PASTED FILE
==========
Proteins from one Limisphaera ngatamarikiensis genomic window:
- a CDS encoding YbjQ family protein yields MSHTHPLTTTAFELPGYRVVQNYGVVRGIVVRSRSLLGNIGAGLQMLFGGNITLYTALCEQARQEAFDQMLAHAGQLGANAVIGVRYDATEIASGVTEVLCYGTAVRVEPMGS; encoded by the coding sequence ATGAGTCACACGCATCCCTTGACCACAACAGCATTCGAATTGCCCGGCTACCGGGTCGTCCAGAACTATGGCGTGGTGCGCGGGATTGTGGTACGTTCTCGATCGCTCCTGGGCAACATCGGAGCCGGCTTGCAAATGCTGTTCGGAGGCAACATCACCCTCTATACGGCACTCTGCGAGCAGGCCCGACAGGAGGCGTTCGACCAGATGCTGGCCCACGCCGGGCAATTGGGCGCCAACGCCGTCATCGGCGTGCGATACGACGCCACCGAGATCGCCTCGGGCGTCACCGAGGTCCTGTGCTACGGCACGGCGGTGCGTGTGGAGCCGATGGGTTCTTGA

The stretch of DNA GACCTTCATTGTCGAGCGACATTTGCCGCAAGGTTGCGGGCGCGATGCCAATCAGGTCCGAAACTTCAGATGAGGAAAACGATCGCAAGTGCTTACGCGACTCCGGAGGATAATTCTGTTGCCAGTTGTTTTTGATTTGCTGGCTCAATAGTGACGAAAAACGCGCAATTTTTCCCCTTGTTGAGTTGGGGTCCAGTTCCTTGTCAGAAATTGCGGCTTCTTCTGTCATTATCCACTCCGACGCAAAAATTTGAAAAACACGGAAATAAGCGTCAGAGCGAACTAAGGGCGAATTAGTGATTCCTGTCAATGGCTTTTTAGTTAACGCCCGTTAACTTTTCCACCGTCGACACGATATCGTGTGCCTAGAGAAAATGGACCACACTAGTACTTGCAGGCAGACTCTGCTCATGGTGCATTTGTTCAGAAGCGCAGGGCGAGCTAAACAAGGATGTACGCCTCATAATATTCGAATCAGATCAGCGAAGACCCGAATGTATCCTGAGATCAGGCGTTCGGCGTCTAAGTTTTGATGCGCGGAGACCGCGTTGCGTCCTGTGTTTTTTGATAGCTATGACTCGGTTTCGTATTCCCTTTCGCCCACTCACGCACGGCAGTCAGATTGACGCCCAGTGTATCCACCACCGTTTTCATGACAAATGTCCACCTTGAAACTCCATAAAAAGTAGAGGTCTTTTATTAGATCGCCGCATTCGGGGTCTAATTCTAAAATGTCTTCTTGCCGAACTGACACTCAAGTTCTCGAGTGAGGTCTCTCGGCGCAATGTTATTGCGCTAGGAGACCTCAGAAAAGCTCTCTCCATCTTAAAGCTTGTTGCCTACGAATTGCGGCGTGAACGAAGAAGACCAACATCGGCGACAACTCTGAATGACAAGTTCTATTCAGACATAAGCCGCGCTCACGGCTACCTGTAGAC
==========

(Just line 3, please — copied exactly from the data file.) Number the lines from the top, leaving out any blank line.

The stretch of DNA GACCTTCATTGTCGAGCGACATTTGCCGCAAGGTTGCGGGCGCGATGCCAATCAGGTCCGAAACTTCAGATGAGGAAAACGATCGCAAGTGCTTACGCGACTCCGGAGGATAATTCTGTTGCCAGTTGTTTTTGATTTGCTGGCTCAATAGTGACGAAAAACGCGCAATTTTTCCCCTTGTTGAGTTGGGGTCCAGTTCCTTGTCAGAAATTGCGGCTTCTTCTGTCATTATCCACTCCGACGCAAAAATTTGAAAAACACGGAAATAAGCGTCAGAGCGAACTAAGGGCGAATTAGTGATTCCTGTCAATGGCTTTTTAGTTAACGCCCGTTAACTTTTCCACCGTCGACACGATATCGTGTGCCTAGAGAAAATGGACCACACTAGTACTTGCAGGCAGACTCTGCTCATGGTGCATTTGTTCAGAAGCGCAGGGCGAGCTAAACAAGGATGTACGCCTCATAATATTCGAATCAGATCAGCGAAGACCCGAATGTATCCTGAGATCAGGCGTTCGGCGTCTAAGTTTTGATGCGCGGAGACCGCGTTGCGTCCTGTGTTTTTTGATAGCTATGACTCGGTTTCGTATTCCCTTTCGCCCACTCACGCACGGCAGTCAGATTGACGCCCAGTGTATCCACCACCGTTTTCATGACAAATGTCCACCTTGAAACTCCATAAAAAGTAGAGGTCTTTTATTAGATCGCCGCATTCGGGGTCTAATTCTAAAATGTCTTCTTGCCGAACTGACACTCAAGTTCTCGAGTGAGGTCTCTCGGCGCAATGTTATTGCGCTAGGAGACCTCAGAAAAGCTCTCTCCATCTTAAAGCTTGTTGCCTACGAATTGCGGCGTGAACGAAGAAGACCAACATCGGCGACAACTCTGAATGACAAGTTCTATTCAGACATAAGCCGCGCTCACGGCTACCTGTAGAC